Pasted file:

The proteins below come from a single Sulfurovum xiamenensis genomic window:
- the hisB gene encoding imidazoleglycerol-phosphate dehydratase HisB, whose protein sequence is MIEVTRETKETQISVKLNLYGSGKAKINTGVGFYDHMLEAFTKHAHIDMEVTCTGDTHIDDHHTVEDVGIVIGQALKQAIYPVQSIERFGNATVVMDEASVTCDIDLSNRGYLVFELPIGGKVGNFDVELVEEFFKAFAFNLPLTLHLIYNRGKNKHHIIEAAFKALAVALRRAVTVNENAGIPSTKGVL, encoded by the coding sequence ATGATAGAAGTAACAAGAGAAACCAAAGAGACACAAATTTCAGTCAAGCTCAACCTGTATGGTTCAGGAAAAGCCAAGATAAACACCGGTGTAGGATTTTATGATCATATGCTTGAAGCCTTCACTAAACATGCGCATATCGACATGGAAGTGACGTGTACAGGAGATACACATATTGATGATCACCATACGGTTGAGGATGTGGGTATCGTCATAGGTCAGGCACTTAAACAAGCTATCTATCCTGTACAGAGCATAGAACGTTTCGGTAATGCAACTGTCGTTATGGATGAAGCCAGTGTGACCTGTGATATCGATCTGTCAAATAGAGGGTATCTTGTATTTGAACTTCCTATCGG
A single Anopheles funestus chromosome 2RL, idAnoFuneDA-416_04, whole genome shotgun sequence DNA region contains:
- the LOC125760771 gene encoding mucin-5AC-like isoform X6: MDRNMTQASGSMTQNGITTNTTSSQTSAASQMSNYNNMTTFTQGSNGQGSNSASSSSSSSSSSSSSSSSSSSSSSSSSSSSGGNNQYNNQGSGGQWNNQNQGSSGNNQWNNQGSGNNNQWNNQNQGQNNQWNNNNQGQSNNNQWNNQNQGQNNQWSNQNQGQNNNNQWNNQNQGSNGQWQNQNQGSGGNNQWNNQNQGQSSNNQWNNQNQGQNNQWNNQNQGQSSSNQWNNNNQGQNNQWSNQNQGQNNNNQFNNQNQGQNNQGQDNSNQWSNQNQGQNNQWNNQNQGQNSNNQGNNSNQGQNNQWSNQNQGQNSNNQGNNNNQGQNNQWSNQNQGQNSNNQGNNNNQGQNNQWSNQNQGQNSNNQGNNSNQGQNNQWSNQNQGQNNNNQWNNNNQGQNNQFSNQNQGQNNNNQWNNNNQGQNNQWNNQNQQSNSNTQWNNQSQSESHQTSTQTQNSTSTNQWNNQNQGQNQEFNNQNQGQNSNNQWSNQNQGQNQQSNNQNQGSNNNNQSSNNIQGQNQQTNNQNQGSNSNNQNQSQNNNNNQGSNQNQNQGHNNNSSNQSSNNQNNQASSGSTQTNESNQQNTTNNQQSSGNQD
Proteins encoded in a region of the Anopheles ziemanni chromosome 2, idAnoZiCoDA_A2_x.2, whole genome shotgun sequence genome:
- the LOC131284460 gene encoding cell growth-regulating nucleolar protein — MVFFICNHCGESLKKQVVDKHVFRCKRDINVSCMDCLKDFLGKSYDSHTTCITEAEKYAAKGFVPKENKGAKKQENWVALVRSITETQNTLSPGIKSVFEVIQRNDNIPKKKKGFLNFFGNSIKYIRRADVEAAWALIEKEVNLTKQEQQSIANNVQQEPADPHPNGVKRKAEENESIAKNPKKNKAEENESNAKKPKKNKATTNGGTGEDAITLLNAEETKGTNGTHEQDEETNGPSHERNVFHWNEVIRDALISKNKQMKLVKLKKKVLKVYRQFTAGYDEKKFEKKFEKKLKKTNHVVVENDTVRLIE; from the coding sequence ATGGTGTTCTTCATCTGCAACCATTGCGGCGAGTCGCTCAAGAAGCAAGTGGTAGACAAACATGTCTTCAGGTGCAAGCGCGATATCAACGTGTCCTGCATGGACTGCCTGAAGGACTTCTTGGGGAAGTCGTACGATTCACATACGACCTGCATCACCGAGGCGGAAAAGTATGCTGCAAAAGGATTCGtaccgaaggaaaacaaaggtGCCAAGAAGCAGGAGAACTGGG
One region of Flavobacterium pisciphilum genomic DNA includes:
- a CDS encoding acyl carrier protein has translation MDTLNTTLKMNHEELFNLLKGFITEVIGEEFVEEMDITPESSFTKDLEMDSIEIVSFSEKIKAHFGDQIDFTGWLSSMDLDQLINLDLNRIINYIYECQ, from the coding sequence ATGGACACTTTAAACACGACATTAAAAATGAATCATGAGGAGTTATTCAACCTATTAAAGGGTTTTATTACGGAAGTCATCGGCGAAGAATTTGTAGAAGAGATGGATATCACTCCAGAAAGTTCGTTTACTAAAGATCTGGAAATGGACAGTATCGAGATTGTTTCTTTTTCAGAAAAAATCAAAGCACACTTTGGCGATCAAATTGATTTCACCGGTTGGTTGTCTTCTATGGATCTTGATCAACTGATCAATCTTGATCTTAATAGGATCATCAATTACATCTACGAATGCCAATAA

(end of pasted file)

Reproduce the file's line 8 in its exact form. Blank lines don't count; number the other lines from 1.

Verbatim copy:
- a CDS encoding acyl carrier protein has translation MDTLNTTLKMNHEELFNLLKGFITEVIGEEFVEEMDITPESSFTKDLEMDSIEIVSFSEKIKAHFGDQIDFTGWLSSMDLDQLINLDLNRIINYIYECQ, from the coding sequence ATGGACACTTTAAACACGACATTAAAAATGAATCATGAGGAGTTATTCAACCTATTAAAGGGTTTTATTACGGAAGTCATCGGCGAAGAATTTGTAGAAGAGATGGATATCACTCCAGAAAGTTCGTTTACTAAAGATCTGGAAATGGACAGTATCGAGATTGTTTCTTTTTCAGAAAAAATCAAAGCACACTTTGGCGATCAAATTGATTTCACCGGTTGGTTGTCTTCTATGGATCTTGATCAACTGATCAATCTTGATCTTAATAGGATCATCAATTACATCTACGAATGCCAATAA